Also don’t forget we have these bones called the sesamoid bones. These are bones that are encased by tendons. These are also known as floating bones. You have two of them, and it’s the patella and the hyoid bone.No we start looking at the structure of a long bone, this is what we really think about what we think about bones.

First we’ll start off with the diaphysis. The diaphysis is basically the long middle shaft of the bone, and it’s hollow and contains bone marrow. This is known as the bone marrow cavity, or the medullary cavity. Young bone marrow is known as red bone marrow and aged bone marrow is known as yellow bone marrow.It has spongy bone, it’s also covered by endosteum, which contains osteoblasts which are needed for growth and repair.

Now each end of the long bone you’re going to have the epiphysis. You have a proximal and distal end, and on each end is a very thin layer of compact bone with most of the phone internally being spongy bone. Articular cartilage covers the outside of them, and it’s always occurring at the joint and it helps to reduce friction. This articular cartilage is made of hyaline cartilage.

Another important structure of the long bone is something called the periosteum. The periosteum covers the outside of the bone except for areas where there is articular cartilage. It’s made up white fibrous connective tissue and it contains blood vessels what vessels and nerves. It also contains osteoblasts which are really helpful for growth and repair and there are collagen fibers which connect the periosteum to the bone. This is also the site of tendon connection. New pair of the long bone let’s take a look at the other types of bones.

No more talking about all of the other types of bone, were talking about short bones, irregular bones, and sesamoid bones. For the most part, they’re all equal and composition. There’s an internal spongy bone which contains red bone marrow, and the external bone is compact bone covered by the periosteum. That’s what makes it hard.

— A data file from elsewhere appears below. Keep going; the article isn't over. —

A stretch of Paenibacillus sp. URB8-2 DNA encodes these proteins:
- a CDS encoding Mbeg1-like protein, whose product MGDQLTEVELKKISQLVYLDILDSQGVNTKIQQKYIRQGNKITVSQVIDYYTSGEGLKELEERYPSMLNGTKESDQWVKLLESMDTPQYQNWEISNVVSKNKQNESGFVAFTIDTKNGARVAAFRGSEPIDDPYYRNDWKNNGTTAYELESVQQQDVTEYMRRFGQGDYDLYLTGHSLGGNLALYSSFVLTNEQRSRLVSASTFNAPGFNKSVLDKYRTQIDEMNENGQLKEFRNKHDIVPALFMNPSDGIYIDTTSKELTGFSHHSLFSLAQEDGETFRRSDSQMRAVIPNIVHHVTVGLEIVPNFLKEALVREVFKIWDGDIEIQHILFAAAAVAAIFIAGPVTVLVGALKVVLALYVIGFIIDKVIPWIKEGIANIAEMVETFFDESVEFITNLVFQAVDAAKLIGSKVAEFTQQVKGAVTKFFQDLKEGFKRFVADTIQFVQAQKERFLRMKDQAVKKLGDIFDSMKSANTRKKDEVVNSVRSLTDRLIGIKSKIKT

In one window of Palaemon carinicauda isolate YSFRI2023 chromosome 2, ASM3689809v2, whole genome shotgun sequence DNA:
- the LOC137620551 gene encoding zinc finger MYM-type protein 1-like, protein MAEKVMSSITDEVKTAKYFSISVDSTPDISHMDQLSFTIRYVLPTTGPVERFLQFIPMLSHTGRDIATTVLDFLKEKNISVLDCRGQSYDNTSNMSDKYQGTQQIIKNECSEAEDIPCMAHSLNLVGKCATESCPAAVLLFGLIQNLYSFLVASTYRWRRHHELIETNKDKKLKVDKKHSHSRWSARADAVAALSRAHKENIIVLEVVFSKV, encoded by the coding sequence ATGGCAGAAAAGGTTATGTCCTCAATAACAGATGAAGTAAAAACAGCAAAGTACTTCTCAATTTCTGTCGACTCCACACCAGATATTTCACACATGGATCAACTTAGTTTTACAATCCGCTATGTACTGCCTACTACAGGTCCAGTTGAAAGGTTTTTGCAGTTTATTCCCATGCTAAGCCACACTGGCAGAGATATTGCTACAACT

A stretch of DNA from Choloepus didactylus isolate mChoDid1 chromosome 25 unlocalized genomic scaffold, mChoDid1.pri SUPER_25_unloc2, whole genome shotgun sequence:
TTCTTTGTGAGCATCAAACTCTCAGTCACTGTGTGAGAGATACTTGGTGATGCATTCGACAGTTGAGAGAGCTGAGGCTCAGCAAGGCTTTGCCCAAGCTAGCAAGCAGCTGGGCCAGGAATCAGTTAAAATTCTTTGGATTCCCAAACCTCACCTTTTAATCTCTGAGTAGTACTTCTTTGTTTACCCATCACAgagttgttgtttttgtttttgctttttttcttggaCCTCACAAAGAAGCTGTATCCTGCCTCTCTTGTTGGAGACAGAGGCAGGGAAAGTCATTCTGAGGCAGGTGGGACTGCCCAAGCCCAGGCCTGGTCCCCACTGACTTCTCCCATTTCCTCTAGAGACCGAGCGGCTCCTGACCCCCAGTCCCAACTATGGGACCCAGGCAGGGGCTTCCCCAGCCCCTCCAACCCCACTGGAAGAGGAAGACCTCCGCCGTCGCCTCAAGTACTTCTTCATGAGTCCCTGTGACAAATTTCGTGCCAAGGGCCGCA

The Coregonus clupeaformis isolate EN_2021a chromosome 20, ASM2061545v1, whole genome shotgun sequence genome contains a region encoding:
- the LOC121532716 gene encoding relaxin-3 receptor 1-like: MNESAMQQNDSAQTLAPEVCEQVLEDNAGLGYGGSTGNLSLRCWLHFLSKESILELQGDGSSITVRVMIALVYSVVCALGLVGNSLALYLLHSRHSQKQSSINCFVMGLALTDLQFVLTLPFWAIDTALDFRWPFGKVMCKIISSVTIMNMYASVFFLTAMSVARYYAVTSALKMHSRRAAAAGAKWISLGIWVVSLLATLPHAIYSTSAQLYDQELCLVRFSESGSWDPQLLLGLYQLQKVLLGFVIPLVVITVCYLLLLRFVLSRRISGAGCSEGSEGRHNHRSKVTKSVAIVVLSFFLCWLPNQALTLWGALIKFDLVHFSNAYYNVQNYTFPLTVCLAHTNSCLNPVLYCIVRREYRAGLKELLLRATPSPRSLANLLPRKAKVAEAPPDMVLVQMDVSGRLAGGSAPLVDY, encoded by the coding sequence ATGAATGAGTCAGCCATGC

So now you have a better understanding of what’s involved with all the different types of bones, let’s take a look at how these two different types work together within a single bone. So we look at this cross-section of a long bone, it looks like a hollow cylinder. That hollow cylinder in the middle is the bone marrow cavity. There’s trabecular bone or spongy bone at the edge of the bone marrow cavity, and in the osteon with covers that spongy bone. Around that is the compact bone. Now if you remember from the previous lesson about bone cells, you have these things called haversian canals which you can see here. These are the ones that run up and down or vertically through out the bone and they supply all of the blood vessels and nerves to all of the bone. Then you have these things called volkmann’s canals and they run horizontally and they can interconnect the haversian canals. This is a way for blood to get from the blood vessels to the bone marrow cavity.

Now there is also other types of layering, or Lamela. and the two types we’re going to look at here are the interstitial lamellae and the circumferential lamellae. If you look here in between each one of these osteons, is interstitial lamellae, and what it does is it helps to provide strength in between each osteon.On the outside here you can see something called circumferential lamellae, and then is the outer edge of the cell. They reinforce and provide strength in the outside.

Okay so let’s recap.

We’re talking about bones, we want to look at the different types of classifications. You’ve got long, short, flat, irregular, and sesamoid. Remember with amp you always looking at structure and function, and we look at the structure will look at the diaphysis which is the middle shaft of any long bone, the epiphysis which are the ends of the bone, and the periosteum which is a covering.

Bone consists of both spongy and compact bone with long bone being a little bit more complex.

When we look at the blood pathways, what we’re looking at is how do we get blood to the Bone tissue. This is delivered via the haversian and the volkmann’s canals.

And don’t forget about the other lamella structures, which of the interstitial and circumferential structure which help to provide strength in between cells, and around cells.

That’s it for our lesson on bone structure. Make sure you check out all the resources attached to this lesson. Now go out and be your best selves today, and as always happy nursing.